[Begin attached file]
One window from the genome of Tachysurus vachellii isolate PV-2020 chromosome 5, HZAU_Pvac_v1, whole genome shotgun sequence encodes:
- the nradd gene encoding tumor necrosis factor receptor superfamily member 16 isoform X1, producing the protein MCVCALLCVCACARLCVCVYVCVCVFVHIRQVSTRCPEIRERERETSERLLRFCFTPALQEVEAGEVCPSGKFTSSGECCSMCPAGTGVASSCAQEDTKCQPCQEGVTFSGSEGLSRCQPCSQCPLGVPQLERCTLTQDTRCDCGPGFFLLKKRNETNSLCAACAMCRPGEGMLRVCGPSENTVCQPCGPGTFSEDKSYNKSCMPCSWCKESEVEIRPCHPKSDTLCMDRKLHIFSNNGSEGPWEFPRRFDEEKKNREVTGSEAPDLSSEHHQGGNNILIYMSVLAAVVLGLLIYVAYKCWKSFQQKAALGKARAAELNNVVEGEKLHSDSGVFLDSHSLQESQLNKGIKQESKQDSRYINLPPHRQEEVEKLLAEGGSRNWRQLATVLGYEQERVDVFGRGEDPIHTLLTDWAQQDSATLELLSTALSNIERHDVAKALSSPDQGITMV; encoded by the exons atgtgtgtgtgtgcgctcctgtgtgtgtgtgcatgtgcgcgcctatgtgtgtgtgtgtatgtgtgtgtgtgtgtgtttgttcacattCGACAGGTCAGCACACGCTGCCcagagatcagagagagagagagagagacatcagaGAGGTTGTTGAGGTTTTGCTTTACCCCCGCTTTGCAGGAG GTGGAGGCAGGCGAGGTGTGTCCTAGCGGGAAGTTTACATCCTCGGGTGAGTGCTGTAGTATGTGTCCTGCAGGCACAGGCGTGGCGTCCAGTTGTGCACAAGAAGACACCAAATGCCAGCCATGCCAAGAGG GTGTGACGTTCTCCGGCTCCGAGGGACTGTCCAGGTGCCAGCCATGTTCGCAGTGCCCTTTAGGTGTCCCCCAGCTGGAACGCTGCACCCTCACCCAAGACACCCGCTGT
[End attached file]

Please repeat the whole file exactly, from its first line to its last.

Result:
One window from the genome of Tachysurus vachellii isolate PV-2020 chromosome 5, HZAU_Pvac_v1, whole genome shotgun sequence encodes:
- the nradd gene encoding tumor necrosis factor receptor superfamily member 16 isoform X1, producing the protein MCVCALLCVCACARLCVCVYVCVCVFVHIRQVSTRCPEIRERERETSERLLRFCFTPALQEVEAGEVCPSGKFTSSGECCSMCPAGTGVASSCAQEDTKCQPCQEGVTFSGSEGLSRCQPCSQCPLGVPQLERCTLTQDTRCDCGPGFFLLKKRNETNSLCAACAMCRPGEGMLRVCGPSENTVCQPCGPGTFSEDKSYNKSCMPCSWCKESEVEIRPCHPKSDTLCMDRKLHIFSNNGSEGPWEFPRRFDEEKKNREVTGSEAPDLSSEHHQGGNNILIYMSVLAAVVLGLLIYVAYKCWKSFQQKAALGKARAAELNNVVEGEKLHSDSGVFLDSHSLQESQLNKGIKQESKQDSRYINLPPHRQEEVEKLLAEGGSRNWRQLATVLGYEQERVDVFGRGEDPIHTLLTDWAQQDSATLELLSTALSNIERHDVAKALSSPDQGITMV; encoded by the exons atgtgtgtgtgtgcgctcctgtgtgtgtgtgcatgtgcgcgcctatgtgtgtgtgtgtatgtgtgtgtgtgtgtgtttgttcacattCGACAGGTCAGCACACGCTGCCcagagatcagagagagagagagagagacatcagaGAGGTTGTTGAGGTTTTGCTTTACCCCCGCTTTGCAGGAG GTGGAGGCAGGCGAGGTGTGTCCTAGCGGGAAGTTTACATCCTCGGGTGAGTGCTGTAGTATGTGTCCTGCAGGCACAGGCGTGGCGTCCAGTTGTGCACAAGAAGACACCAAATGCCAGCCATGCCAAGAGG GTGTGACGTTCTCCGGCTCCGAGGGACTGTCCAGGTGCCAGCCATGTTCGCAGTGCCCTTTAGGTGTCCCCCAGCTGGAACGCTGCACCCTCACCCAAGACACCCGCTGT